You’re talking about designing for recyclability. The technologies today are so imperfect, so I don’t think it makes much sense to design for recyclability when you have a reality where 0.1% of fibers are being recycled. So I think we need to put effort into moving the technology.
This research and technology, and the Conscious Collection, how does it fit into H&M’s plans for increasing revenues and sales?
For us, we really think that in general sustainability becomes a prerequisite for profitability in the long run. Circular is the future. We don’t know how, we just realized we need to fertilize innovation, our industry peers can pitch in and collaborate on this as well.
How do you respond to charges from environmental advocates that say H&M’s business model of increasing the flow of clothes through the system is fundamentally unsustainable?
That’s a big question. We are not sustainable today. And unfortunately, I don’t know a lot of companies that are. We have a big responsibility. When you or someone else decides to buy new clothing, we want to be the best option. What are we are embarking on in this exhibition on closing the loop, is looking under the hood of what the negative impact of consumption is. It’s the use of virgin materials. While companies have been growing – and we are no exception – it has been in line with an increase in raw material consumption and revenue. We want to decouple that, and decouple the need for virgin materials. Because then you are taking away by far the most negative impact. We have to do work with what we can, I hope we can inspire others to do the same.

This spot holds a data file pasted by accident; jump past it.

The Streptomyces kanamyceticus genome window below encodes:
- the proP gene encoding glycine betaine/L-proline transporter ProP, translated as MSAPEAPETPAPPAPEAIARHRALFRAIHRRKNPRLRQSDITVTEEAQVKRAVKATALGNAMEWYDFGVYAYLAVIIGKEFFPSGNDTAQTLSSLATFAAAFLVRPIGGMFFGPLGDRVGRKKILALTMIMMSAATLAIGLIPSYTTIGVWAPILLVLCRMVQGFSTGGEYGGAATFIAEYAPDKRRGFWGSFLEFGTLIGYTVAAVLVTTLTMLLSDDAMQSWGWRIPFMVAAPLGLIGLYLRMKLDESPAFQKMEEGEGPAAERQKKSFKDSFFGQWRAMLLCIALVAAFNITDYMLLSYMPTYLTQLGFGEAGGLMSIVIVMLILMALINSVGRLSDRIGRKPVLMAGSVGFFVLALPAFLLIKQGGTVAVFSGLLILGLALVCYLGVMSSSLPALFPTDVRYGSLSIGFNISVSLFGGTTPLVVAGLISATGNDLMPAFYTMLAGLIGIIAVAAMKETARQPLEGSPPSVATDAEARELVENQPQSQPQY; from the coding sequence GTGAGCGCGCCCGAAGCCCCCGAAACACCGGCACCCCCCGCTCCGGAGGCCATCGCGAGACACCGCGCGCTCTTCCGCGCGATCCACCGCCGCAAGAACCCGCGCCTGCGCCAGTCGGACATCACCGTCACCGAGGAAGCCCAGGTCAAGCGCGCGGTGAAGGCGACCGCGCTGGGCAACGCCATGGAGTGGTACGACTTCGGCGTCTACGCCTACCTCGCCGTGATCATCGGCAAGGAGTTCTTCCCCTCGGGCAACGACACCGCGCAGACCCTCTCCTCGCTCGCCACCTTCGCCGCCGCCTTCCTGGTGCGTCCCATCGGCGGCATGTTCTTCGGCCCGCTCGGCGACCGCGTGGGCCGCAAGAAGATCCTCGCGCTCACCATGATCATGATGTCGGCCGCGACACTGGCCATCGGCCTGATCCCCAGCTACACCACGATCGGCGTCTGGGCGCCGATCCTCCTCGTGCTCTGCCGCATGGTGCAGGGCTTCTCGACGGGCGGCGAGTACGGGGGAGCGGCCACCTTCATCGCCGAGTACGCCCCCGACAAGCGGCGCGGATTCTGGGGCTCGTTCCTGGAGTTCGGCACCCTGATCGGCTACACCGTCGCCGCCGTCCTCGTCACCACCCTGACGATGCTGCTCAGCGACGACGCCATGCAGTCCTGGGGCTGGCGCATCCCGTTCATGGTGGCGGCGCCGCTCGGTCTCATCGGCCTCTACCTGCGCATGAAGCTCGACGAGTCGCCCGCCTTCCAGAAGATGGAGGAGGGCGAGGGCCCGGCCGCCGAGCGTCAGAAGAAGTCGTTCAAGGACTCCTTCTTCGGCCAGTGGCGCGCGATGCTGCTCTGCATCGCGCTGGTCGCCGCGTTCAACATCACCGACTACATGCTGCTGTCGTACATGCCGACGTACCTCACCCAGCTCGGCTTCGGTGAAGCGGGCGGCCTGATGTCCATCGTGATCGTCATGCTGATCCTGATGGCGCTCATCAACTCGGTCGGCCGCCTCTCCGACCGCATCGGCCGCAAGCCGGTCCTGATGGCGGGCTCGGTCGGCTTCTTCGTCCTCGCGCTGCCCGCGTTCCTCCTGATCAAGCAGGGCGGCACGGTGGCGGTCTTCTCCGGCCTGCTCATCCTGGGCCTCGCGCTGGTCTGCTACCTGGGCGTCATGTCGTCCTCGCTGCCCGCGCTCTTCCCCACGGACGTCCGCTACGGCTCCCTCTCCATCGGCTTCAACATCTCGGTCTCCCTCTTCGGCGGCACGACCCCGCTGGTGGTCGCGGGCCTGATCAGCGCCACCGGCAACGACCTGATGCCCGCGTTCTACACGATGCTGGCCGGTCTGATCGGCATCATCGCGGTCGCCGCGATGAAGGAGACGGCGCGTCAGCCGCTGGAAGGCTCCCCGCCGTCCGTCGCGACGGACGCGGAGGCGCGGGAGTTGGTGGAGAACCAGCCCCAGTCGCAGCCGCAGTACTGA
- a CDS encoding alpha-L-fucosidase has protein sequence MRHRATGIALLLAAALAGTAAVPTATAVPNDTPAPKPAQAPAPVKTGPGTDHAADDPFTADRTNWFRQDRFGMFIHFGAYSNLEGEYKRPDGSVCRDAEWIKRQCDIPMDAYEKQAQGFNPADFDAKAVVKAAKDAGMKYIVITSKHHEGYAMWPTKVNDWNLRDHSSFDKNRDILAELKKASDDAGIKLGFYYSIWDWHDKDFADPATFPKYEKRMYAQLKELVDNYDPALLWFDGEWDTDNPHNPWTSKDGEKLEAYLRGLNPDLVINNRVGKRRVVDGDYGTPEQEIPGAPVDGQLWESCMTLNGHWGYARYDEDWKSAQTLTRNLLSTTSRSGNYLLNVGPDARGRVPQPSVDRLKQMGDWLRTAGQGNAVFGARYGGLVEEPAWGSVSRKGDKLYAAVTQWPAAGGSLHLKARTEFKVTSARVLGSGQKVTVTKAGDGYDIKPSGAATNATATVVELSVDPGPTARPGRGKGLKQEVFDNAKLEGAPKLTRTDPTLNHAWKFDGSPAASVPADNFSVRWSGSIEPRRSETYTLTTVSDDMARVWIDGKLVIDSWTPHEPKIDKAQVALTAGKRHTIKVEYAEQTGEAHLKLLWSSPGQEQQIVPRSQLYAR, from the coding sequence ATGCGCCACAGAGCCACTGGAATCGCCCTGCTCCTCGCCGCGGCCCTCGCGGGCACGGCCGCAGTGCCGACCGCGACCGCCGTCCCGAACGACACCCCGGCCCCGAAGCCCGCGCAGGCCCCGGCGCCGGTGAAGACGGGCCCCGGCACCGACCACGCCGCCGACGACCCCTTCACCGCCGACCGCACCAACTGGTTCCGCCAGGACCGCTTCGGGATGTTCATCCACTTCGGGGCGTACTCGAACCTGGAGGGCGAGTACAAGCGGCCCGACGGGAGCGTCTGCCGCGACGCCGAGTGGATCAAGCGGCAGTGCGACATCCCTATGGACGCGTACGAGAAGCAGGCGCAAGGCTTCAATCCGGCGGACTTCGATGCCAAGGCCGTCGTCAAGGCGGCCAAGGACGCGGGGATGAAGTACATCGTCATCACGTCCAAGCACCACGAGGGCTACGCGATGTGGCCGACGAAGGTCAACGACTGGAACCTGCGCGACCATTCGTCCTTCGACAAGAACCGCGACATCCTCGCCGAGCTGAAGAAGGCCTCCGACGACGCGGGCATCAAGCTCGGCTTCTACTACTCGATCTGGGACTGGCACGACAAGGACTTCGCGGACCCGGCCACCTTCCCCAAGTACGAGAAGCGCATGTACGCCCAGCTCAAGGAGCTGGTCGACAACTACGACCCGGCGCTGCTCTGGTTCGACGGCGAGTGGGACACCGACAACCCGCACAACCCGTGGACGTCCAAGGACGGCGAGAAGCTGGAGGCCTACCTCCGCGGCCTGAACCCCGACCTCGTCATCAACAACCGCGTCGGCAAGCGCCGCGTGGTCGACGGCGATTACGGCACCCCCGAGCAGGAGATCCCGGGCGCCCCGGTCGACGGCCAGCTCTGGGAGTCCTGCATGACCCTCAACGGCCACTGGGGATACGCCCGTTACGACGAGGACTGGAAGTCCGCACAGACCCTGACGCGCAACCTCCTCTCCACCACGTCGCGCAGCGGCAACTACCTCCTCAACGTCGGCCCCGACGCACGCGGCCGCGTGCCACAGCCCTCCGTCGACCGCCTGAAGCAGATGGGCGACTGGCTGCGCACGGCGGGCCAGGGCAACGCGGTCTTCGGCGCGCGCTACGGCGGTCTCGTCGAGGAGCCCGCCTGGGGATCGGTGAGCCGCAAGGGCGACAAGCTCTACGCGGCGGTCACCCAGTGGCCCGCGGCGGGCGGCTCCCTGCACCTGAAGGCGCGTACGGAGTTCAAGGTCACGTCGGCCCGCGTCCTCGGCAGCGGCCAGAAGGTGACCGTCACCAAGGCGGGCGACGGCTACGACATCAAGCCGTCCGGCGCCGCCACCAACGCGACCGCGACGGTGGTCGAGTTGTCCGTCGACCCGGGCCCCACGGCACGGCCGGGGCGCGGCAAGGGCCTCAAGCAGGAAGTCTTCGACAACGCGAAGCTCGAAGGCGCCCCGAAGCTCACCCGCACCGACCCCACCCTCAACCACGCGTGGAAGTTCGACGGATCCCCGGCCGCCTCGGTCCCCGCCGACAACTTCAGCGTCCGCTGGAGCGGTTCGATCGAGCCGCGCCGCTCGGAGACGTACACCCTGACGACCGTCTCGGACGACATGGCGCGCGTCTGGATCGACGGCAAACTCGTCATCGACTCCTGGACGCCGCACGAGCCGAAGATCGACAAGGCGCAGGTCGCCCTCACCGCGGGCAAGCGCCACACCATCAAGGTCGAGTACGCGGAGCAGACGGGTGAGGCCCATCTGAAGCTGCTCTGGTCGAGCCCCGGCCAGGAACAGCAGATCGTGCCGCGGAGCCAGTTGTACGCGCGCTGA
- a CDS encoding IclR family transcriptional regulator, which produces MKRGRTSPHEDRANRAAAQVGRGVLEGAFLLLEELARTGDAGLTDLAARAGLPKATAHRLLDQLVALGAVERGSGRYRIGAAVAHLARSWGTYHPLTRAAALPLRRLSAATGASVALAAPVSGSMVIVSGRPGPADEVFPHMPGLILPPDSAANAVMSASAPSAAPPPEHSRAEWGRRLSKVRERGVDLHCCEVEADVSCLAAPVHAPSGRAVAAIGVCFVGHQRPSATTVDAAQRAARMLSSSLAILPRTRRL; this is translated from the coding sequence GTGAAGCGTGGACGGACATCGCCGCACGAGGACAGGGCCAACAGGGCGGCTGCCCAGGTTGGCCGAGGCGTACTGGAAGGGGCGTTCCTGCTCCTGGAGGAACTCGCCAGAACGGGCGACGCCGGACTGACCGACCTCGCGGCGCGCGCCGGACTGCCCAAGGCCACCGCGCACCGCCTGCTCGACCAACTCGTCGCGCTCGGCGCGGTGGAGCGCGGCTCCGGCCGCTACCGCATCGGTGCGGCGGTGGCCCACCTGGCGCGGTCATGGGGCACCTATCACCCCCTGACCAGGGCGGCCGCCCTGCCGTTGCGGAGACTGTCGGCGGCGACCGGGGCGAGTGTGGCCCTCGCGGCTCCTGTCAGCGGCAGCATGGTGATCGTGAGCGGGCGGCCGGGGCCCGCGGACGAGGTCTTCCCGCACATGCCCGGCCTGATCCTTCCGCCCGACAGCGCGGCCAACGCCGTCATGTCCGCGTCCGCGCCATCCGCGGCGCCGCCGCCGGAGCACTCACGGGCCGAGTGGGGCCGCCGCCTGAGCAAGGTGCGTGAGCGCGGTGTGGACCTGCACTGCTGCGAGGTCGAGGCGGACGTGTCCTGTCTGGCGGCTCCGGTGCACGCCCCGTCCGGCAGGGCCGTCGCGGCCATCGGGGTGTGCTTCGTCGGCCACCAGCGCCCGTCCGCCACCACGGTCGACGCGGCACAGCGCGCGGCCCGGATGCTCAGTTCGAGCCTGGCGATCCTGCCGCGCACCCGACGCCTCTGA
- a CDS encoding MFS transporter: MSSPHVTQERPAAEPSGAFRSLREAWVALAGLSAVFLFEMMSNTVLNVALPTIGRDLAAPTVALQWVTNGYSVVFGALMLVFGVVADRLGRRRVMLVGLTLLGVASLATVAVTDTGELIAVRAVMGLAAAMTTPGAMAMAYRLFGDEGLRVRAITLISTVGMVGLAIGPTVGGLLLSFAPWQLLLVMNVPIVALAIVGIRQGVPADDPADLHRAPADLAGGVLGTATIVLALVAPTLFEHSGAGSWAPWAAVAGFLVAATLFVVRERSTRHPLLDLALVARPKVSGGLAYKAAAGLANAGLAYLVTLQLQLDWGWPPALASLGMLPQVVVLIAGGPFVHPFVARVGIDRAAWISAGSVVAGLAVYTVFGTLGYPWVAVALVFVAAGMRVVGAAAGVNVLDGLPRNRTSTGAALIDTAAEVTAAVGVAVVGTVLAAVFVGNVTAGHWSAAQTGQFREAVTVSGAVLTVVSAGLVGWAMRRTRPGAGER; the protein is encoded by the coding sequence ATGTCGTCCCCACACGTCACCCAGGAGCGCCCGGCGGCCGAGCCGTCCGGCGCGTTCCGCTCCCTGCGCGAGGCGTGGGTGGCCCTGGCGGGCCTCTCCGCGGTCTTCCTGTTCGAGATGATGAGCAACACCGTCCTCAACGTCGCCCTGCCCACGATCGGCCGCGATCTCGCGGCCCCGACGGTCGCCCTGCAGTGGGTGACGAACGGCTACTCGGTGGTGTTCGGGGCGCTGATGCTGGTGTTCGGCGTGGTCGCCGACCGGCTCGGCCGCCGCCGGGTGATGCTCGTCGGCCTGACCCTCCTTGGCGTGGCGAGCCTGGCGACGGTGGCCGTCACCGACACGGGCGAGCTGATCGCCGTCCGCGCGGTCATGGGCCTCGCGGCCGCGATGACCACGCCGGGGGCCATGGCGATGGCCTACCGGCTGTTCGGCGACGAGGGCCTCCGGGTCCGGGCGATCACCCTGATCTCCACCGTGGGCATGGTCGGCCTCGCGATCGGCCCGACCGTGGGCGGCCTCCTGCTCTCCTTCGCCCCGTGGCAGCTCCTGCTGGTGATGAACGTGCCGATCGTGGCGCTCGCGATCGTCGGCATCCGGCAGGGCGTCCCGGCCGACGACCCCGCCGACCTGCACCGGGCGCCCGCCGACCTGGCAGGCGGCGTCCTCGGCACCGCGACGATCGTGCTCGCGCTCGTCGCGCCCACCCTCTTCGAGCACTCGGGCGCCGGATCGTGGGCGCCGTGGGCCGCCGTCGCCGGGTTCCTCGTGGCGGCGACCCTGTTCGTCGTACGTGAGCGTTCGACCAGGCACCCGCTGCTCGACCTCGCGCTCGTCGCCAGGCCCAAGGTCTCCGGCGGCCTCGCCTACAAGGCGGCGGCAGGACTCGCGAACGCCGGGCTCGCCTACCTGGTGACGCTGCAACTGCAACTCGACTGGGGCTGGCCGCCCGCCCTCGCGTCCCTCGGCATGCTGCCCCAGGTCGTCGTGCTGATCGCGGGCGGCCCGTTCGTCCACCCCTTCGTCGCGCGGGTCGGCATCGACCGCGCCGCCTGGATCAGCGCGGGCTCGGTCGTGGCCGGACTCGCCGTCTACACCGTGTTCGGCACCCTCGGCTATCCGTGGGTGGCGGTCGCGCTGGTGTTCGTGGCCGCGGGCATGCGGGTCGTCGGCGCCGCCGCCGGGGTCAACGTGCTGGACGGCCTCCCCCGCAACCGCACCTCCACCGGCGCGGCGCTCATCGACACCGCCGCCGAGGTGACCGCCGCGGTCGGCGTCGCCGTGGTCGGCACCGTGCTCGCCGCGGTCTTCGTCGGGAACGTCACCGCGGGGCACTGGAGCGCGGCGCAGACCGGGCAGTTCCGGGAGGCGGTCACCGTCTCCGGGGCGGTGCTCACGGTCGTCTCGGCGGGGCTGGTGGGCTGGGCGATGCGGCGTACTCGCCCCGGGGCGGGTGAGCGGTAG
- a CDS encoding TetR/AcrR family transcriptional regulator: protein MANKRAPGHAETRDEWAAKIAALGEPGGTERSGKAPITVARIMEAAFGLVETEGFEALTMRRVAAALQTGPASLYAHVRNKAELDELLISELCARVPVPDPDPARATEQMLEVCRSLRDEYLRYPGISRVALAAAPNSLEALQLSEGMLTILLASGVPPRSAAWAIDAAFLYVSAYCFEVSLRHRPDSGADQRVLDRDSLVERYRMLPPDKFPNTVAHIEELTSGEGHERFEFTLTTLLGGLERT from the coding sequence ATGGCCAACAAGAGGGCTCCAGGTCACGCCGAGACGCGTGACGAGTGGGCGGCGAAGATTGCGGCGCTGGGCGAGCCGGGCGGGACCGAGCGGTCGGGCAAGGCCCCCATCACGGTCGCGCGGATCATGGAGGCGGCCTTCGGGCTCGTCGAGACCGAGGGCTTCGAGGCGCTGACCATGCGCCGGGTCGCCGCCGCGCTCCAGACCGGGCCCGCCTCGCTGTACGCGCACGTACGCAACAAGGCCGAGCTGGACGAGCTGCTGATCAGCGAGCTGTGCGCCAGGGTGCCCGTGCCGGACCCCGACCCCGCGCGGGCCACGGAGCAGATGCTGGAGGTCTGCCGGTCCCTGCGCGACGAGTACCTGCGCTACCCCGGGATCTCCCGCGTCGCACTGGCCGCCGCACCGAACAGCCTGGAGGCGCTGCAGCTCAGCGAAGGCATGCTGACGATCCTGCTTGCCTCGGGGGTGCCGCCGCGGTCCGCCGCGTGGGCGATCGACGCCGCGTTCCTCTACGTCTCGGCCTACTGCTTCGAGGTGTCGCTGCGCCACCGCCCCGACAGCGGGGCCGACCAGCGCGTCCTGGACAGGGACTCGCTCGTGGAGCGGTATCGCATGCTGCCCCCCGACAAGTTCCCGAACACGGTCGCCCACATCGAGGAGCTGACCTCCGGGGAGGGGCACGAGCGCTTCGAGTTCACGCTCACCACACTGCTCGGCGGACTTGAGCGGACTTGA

It’s not the industry, it’s the society. It’s not about minimizing, minimizing, minimizing, almost wishing you weren’t born, it’s about looking for how can you design the system so you are maximizing the positive effects, and do away with the unsustainable negative. That is about looking at effectiveness, as opposed to just efficiency. Often people are stuck on that. It’s almost suffocating. We have to realize we live within the system.
Do you think the fact that H&M is majority family-owned instead of shareholder owned allows H&M more leeway to invest in these initiatives?